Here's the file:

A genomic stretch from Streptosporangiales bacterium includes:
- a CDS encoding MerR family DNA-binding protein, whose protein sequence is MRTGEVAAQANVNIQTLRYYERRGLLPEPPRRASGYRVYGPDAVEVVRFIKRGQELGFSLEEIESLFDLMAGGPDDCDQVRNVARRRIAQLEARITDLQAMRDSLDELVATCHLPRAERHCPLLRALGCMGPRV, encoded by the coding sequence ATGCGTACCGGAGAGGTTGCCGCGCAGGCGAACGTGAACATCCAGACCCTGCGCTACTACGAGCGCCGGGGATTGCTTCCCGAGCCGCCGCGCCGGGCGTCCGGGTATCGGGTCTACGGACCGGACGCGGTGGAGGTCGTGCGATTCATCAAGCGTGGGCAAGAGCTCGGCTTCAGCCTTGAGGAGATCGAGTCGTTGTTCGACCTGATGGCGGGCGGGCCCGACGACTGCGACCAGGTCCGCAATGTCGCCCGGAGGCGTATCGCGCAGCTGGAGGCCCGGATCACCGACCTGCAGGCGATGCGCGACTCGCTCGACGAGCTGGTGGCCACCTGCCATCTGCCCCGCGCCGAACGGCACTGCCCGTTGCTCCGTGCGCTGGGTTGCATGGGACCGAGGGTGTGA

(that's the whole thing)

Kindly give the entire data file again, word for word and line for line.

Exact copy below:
A genomic stretch from Streptosporangiales bacterium includes:
- a CDS encoding MerR family DNA-binding protein, whose protein sequence is MRTGEVAAQANVNIQTLRYYERRGLLPEPPRRASGYRVYGPDAVEVVRFIKRGQELGFSLEEIESLFDLMAGGPDDCDQVRNVARRRIAQLEARITDLQAMRDSLDELVATCHLPRAERHCPLLRALGCMGPRV, encoded by the coding sequence ATGCGTACCGGAGAGGTTGCCGCGCAGGCGAACGTGAACATCCAGACCCTGCGCTACTACGAGCGCCGGGGATTGCTTCCCGAGCCGCCGCGCCGGGCGTCCGGGTATCGGGTCTACGGACCGGACGCGGTGGAGGTCGTGCGATTCATCAAGCGTGGGCAAGAGCTCGGCTTCAGCCTTGAGGAGATCGAGTCGTTGTTCGACCTGATGGCGGGCGGGCCCGACGACTGCGACCAGGTCCGCAATGTCGCCCGGAGGCGTATCGCGCAGCTGGAGGCCCGGATCACCGACCTGCAGGCGATGCGCGACTCGCTCGACGAGCTGGTGGCCACCTGCCATCTGCCCCGCGCCGAACGGCACTGCCCGTTGCTCCGTGCGCTGGGTTGCATGGGACCGAGGGTGTGA